Paul Ross is meeting people he never thought he’d run across – who work in places he never thought he’d see. But as enterprise drone solution Kespry‘s VP of Marketing, he’s seen the adoption of commercial drones expand from a few core businesses like construction and insurance into totally new industries.
It’s a trend that makes sense, Ross says, given that industries are now realizing that drone data is a new way to solve an old problem: keeping business profitable.
“Our clients now are often accounting managers, or other core business managers,” says Ross. “Being vertically focused has allowed us to expand into sub-verticals. In the paper and pulp industry, for example, the challenges that the company faces is essentially the same challenge that is being solved in the mining and construction industry,” he explains. “They have a quantity of material that is rarely measured, because it is so expensive to do that: but if you are getting orders on a daily basis and updates to your supplies very rarely, those things don’t match.
If you don’t have an accurate view of the supply, companies lose money.”
Kespry is focusing on making drone data as accessible and useful as possible, and meeting the needs of this new type of customer. “The next stage of drone data is ‘operationalizing,’” says Ross. “Our focus is on the larger companies now, and bigger companies are standardizing data sources. Standardization of data capture is a big theme, because the data is going to balance sheets, accountants, and auditors.”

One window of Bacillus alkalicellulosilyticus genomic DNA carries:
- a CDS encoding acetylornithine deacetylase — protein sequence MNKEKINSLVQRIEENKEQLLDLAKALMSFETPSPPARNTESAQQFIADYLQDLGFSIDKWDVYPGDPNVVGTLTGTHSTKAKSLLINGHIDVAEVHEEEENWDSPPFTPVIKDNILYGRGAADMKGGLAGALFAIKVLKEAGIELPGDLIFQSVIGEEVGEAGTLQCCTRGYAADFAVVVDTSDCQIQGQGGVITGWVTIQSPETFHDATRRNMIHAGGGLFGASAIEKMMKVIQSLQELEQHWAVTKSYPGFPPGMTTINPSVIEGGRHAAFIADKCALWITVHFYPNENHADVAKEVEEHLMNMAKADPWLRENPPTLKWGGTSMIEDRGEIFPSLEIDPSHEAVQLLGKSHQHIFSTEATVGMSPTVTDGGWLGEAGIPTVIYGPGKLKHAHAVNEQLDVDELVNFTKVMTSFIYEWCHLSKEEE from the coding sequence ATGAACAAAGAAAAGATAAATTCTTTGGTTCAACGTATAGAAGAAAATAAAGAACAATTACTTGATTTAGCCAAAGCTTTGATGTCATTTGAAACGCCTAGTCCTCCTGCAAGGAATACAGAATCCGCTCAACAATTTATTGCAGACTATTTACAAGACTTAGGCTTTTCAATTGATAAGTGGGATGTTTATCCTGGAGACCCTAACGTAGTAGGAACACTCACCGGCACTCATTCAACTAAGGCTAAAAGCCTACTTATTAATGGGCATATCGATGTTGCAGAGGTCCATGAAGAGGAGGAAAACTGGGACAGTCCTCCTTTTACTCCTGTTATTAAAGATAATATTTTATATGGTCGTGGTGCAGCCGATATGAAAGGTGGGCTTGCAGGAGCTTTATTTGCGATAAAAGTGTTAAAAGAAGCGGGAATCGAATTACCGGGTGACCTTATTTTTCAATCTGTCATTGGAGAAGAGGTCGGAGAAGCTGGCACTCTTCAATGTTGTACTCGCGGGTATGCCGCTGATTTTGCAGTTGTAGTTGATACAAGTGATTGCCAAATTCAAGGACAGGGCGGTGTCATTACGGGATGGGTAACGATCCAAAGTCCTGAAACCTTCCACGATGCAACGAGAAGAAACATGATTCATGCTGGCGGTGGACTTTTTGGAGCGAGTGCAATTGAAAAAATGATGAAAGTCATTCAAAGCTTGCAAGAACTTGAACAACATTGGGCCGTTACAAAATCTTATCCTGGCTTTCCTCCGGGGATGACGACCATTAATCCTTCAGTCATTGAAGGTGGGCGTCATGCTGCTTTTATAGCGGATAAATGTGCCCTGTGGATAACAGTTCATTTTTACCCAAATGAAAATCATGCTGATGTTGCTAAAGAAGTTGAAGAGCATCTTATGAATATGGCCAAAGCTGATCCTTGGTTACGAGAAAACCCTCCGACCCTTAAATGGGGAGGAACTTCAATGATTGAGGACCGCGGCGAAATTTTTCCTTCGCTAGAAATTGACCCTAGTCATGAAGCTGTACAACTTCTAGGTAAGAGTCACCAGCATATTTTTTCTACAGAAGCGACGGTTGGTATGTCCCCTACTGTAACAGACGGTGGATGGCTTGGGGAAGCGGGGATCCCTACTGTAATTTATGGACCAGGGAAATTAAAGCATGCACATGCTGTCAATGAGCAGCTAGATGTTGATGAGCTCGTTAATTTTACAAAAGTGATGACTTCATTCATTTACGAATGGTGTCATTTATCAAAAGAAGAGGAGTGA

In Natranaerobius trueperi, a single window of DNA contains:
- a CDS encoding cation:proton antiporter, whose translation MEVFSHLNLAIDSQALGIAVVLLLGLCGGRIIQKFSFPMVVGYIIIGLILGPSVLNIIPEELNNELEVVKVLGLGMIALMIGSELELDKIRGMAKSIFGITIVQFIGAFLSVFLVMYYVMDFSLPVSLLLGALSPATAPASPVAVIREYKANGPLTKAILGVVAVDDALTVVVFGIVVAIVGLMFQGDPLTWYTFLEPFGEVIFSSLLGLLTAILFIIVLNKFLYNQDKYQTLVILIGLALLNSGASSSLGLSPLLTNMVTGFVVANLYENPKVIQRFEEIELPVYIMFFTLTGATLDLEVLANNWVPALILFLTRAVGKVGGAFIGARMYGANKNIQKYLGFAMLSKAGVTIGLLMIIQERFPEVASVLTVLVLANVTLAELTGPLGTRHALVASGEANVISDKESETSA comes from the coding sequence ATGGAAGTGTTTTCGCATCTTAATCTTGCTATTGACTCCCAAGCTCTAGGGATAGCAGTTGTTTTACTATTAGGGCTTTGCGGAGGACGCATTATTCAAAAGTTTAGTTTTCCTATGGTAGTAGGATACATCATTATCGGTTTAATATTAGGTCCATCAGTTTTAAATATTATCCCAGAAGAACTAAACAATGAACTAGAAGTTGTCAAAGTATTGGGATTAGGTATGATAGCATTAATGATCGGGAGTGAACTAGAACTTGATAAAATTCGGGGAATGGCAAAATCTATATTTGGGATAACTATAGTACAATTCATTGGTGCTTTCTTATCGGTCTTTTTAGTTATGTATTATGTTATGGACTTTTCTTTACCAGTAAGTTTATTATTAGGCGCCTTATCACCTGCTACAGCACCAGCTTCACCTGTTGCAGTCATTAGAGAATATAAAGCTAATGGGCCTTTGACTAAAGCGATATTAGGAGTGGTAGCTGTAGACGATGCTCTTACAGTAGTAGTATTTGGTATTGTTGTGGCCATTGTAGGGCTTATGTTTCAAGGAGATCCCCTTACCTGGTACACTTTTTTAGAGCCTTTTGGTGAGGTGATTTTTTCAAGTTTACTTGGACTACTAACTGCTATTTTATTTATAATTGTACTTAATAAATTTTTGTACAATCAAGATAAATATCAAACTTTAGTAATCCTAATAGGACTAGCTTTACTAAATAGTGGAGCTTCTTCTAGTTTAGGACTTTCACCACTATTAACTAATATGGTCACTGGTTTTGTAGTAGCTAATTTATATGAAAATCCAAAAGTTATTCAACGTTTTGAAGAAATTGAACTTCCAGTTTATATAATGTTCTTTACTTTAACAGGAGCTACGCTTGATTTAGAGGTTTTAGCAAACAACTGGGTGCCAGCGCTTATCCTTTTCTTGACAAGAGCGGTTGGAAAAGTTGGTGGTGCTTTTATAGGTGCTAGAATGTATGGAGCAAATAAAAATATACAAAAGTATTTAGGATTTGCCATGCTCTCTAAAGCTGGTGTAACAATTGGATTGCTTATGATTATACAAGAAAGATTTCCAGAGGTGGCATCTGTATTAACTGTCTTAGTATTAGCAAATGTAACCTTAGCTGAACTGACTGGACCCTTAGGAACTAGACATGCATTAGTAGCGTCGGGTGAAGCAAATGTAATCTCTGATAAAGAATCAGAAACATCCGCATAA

The challenge for the drone industry, says Ross, is to educate enterprise companies about what problems drone data can solve. “The people that are missing from drone conferences are the people that are using the data –that’s where this needs to go next,” says Ross. “How are we going to get the people who are using this data to understand the drone industry?”
Kespry shared this interview with Ruth Keyes, the Environmental Coordinator at Mercer Celgar, with DRONELIFE. In this interview, Keyes explains how their company is using the Kespry system and drone data.
An interview with Ruth Keyes, Environmental Coordinator, Mercer Celgar
Mercer Celgar is a pulp mill located in Castlegar, BC, Canada. The Celgar mill is part of the Mercer International family and is recognized for efficiency and operational excellence, including EcoLogo certification for green energy production. Ruth Keyes is an Environmental Coordinator at Mercer Celgar, responsible for monitoring and reporting on the company’s activity and permits in three areas: landfills, effluent, and air quality.
When did you start to consider drone technology for Celgar?
Ruth: Mitch Dunlop in accounting identified that Kespry could be useful to survey the chip pile for inventory and knowing that other departments were also using external consultants for drone services, including the Environment department for landfill surveys it made sense to put those skills in the hands of mill employees.
Before you had Kespry, how did you go about completing landfill surveys?
Ruth: Before Kespry, we were hiring a service for quarterly landfill surveys, but the results that we would get were fairly limiting in terms of what we could actually do with them internally. We would get a PDF map, an aerial photo, contour data, and then a shape file, however we did not have GIS software to really use the data. The consultant would use the data to generate volumes or any other function we requested, but it can be time consuming and costly to be making small requests from a consultant.